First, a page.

This section draws from the summary report of the virtual training “Navigating Climate Justice” conducted by The Climate Reality Project Europe, aimed at identifying systemic inequalities within the climate sphere and demonstrating the ability of impacted communities to be agents of change(*).
(*) The sections below were created and published by The Climate Reality Project Europe – Written by Climate Reality Leaders Europe – Creative Commons: Attribution-NonCommercial CC BY-NC. Special thanks go to The Climate Reality Project Europe, Climate Reality Leaders Bradlie Martz-Sigala, Cécilia Raza, Paola Villavicencio, Spela Bandelj, and all of those involved.
Theory and practice of climate justice
Climate justice is an intersectional way of looking at the impacts of climate change and the impacts of climate policies. It includes gender, race, ethnicity, health status, economic status, and other socio-demographic pillars that define people’s security and coping mechanisms in the context of climate change and climate action.
Climate justice is both a historical and a future notion: it takes into account historical events that oftentimes stem from colonization and imperialism and highlights how marginalized communities will be disproportionately affected by climate impacts now and in the future. It also encompasses social justice, acknowledging that the price of essential climate action should not be paid by countries that have not historically contributed to the crisis but are suffering most from its impacts.
As a form of environmental justice, climate justice is the fair treatment of all people and freedom from discrimination in the creation of policies and projects that address climate change.
Academics have defined climate justice as a concept that “[…] links human rights and development to achieve a human-centered approach, safeguarding the rights of the most vulnerable people and sharing the burdens and benefits of climate change and its impacts equitably and fairly.”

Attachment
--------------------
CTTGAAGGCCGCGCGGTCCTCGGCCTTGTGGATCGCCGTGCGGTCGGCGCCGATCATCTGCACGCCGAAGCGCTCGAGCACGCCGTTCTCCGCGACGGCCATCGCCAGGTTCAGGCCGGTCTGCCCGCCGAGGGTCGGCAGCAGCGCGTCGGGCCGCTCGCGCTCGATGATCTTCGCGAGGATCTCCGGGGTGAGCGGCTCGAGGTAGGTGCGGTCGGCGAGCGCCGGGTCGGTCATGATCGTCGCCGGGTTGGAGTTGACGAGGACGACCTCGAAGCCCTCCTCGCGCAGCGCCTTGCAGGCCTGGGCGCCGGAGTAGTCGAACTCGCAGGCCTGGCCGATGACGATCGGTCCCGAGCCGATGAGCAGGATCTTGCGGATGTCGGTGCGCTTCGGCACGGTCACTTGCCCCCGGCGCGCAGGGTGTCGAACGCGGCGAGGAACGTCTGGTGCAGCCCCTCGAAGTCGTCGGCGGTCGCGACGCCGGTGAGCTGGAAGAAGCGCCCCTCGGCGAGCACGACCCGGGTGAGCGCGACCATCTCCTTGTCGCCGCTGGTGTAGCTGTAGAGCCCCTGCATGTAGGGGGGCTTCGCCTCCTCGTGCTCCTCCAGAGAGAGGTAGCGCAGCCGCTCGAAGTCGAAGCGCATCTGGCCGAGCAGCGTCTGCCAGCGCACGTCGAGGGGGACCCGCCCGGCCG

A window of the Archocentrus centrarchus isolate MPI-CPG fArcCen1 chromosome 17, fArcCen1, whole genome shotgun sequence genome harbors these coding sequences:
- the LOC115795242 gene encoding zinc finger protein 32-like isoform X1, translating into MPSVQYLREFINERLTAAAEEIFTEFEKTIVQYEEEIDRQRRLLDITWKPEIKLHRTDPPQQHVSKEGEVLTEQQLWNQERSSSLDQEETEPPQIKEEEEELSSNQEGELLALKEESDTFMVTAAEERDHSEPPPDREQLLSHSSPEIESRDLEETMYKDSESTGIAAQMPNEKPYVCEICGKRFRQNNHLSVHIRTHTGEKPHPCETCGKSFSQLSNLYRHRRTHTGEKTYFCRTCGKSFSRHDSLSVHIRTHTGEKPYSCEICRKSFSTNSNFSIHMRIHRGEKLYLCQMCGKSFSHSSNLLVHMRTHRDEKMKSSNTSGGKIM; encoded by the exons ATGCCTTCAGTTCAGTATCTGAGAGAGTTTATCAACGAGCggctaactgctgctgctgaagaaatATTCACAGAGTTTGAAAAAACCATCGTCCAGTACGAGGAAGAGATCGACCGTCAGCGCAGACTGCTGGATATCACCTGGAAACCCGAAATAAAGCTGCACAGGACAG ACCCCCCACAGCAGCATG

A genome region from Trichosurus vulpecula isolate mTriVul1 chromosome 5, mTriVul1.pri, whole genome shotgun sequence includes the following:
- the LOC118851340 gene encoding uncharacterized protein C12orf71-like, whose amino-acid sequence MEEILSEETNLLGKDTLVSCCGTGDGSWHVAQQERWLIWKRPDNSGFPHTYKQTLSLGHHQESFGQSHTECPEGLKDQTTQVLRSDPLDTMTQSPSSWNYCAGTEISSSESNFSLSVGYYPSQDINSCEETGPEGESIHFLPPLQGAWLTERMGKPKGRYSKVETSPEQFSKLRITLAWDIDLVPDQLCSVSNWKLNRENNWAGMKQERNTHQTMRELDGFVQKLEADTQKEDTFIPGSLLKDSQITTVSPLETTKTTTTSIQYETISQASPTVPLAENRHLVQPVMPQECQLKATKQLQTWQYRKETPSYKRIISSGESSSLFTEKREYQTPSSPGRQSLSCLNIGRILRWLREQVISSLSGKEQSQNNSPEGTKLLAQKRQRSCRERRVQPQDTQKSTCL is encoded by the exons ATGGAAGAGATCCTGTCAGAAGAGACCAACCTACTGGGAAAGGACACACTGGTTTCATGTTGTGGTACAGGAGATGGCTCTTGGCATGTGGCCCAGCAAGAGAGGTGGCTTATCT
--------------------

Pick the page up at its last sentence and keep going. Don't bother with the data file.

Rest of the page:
Justice means recognizing that vulnerable groups typically contribute the least to climate change but are paying the highest price for the greenhouse gas emissions of developed countries.
It also means recognizing that those most affected by climate change are also likely to be exposed to other forms of injustice while having the fewest resources to tackle them.
Justice means acknowledging that climate change amplifies the gap between those who have resources and those who do not.
Climate justice in practice means that support is available to the vulnerable, and financial assistance is given to the underprivileged.
The most affected communities
In principle, climate change affects all people and other non-human beings on the planet. More frequent and intense weather events amplify existing challenges: e.g., disaster risks and damage to infrastructures, impacts on health and livelihoods, access to food and water, conflicts, and migration. However, not everyone is affected in the same way.
The worst impacted are the most vulnerable, especially developing countries & frontline communities with limited capabilities to adapt and respond to these events. Therefore, when taking climate action (mitigation & adaptation measures, unlock capital), it is critical to take into account the needs of the poor and most vulnerable groups to ensure a just transition. And vulnerable groups, who bear the least responsibility for the climate crisis, are affected differently.
Poor and low-income individuals/communities
They are already politically, socially, and economically marginalized and live in the most fragile and high-risk areas as well as in poorly built homes with low-quality infrastructure, often without even essential services. These communities are ill-equipped to handle climate change impacts and do not have sufficient resources to recover their losses or to pay for health care.